Brian Devine is an advocate for people with cystic fibrosis. “My big focus is on giving back to the CF community,” he says. “I volunteer with the CF foundation at walks and events and do a lot of speaking about my life lessons. And I do clinical trials because without people doing those trials, they couldn’t get drugs approved for the next generation. That’s what pushes me now—that kids down the road don’t have to go through all the complications we did.”
Brian was diagnosed with CF at 1½ years old; he was tested after his younger sister was diagnosed at birth. “Growing up was mostly normal for me, not too many complications,” he says. He did his undergraduate work at the University of Utah then went into retail management, moving around to Boise, Phoenix, Jackson Hole and then back to Idaho, where he joined D&B Supply. He worked at D&B for most of his career.
“In my 20s and 30s I was fairly healthy, except 12 years ago I was diagnosed with cancer,” Brian says. And although the cancer has not returned, six months of chemotherapy did tremendous damage to his lungs. “I slowly declined over the years.”
His bosses at D&B were extremely amazing, Brian says, always working with him around his health issues. “I told myself years ago, if and when I got to a point where I could not succeed at my job while maintaining great health, then I would throw in the towel. Well, that point came just about four years ago when I was placed on oxygen 24/7 and just couldn't do both the job and my health, so I retired.”
As his lungs worsened, he was sent to Seattle to start the process of getting approved for a double lung transplant. To prepare for the transplant and make himself as strong and fit as possible going in, Brian turned to a website, Attain Health, designed to help people with CF optimize their health. His health began to improve, and he was no longer a candidate for the transplant.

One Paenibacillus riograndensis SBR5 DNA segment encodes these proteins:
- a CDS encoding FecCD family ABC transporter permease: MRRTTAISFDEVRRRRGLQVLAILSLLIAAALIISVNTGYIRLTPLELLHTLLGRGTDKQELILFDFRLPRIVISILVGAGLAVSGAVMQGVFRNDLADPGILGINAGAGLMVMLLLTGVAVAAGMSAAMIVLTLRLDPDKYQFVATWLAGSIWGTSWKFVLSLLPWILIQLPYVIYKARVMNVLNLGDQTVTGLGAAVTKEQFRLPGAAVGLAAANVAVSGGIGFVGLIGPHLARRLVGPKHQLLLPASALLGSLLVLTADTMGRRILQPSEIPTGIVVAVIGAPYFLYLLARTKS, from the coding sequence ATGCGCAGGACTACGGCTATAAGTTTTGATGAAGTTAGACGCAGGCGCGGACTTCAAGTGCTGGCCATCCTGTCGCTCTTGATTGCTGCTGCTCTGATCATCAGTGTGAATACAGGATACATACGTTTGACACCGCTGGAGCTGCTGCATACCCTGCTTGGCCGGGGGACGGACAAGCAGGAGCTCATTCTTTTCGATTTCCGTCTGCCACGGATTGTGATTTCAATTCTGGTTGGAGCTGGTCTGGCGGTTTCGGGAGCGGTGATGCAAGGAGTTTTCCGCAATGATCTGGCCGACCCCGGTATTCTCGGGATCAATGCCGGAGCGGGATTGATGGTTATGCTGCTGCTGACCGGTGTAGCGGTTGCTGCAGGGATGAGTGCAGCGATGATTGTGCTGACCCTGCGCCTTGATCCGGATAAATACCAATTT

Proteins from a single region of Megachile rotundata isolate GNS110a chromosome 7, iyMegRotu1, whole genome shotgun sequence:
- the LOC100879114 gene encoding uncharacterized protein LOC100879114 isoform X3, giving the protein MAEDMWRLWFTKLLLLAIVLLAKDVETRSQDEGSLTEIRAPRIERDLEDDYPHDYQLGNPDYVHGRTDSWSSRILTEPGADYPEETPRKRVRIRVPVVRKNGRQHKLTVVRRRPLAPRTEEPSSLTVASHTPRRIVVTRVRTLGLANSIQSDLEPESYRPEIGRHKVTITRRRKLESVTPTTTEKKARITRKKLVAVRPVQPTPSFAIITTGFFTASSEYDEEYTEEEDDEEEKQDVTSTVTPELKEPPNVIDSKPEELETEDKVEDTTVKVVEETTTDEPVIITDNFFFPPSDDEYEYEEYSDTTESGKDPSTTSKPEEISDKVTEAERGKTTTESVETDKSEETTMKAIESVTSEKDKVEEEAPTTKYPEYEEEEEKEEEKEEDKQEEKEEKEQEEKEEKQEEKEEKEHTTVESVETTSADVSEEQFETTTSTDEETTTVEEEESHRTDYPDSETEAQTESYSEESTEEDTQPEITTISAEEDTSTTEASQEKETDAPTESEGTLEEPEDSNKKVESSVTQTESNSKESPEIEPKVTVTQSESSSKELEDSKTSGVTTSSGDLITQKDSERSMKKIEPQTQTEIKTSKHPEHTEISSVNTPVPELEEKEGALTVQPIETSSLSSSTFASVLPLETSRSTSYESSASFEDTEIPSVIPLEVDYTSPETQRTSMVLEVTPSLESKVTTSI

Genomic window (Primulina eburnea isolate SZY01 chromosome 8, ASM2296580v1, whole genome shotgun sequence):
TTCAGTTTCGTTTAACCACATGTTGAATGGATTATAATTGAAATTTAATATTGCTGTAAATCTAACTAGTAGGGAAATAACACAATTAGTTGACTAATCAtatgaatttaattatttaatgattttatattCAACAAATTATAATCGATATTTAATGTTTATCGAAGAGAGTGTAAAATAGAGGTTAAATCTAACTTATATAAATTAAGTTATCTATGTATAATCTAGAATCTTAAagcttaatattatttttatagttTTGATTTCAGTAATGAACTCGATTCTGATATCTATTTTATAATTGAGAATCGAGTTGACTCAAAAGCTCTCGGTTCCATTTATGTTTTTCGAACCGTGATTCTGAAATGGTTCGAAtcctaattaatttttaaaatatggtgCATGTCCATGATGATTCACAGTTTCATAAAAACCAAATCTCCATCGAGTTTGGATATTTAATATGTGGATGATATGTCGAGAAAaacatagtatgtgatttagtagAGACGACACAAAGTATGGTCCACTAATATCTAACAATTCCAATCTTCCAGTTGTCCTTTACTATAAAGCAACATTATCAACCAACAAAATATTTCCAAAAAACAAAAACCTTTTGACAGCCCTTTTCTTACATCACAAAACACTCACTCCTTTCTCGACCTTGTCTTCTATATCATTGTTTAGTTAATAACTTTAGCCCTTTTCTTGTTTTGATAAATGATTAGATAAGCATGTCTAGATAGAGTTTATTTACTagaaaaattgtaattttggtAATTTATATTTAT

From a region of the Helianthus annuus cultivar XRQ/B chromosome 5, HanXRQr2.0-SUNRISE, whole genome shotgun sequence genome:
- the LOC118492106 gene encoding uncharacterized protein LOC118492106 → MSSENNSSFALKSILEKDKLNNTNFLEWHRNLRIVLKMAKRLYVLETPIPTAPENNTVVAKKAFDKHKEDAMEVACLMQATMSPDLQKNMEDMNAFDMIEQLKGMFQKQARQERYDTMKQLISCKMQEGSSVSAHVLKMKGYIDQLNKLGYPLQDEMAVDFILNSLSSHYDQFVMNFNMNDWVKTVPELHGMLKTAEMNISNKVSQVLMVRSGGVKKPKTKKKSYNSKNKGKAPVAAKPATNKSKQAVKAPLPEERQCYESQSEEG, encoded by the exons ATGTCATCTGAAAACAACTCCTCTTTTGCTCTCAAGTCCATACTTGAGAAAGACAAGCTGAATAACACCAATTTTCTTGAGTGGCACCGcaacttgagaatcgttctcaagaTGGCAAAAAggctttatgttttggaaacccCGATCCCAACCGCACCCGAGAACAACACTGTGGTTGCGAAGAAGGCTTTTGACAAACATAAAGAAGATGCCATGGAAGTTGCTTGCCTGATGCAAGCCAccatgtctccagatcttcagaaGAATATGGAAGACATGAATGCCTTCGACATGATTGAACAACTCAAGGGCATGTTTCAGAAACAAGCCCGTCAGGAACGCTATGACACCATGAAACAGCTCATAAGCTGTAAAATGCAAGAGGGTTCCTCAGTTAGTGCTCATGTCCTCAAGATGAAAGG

“Over the past two years I was pretty stable,” Brian says. “I’ve done lots of research trials. But my lung function is currently only 34%, which is considered extremely low. I still require oxygen when I sleep or work out.”
Brian is now 44 and lives near Twin Falls, where he grew up. He bought an acreage south of town, where he lives and enjoys the country life with his dogs, Rosco and Cooper (“they mean everything to me”). He loves getting outdoors, especially mountain biking. There was a time when he couldn’t ride, but that changed when he got an e-bike. “It really turned my life around,” he says. “I love trail riding around Stanley and Sun Valley.”
He’s looking forward to FDA approval of a new drug referred to as “the triple combo,” which should happen any day. “It will increase my lung function and drastically improve my quality of life,” he says. “This is my second chance.”
His relationship with Attain Health has continued, and he now hosts online peer engagement groups for youth, teens and adults. “I help CF patients connect with each other because we can’t do it in person. We have to stay six feet apart from each other to keep from spreading germs, so it can be a very isolating disease. It’s a way to chat with each other. Like, one kid got really sick and he had to go to the hospital for the first time. Others chimed in with what happened to them and what to expect. They share their experiences. We help each other. It’s beautiful for everyone involved.”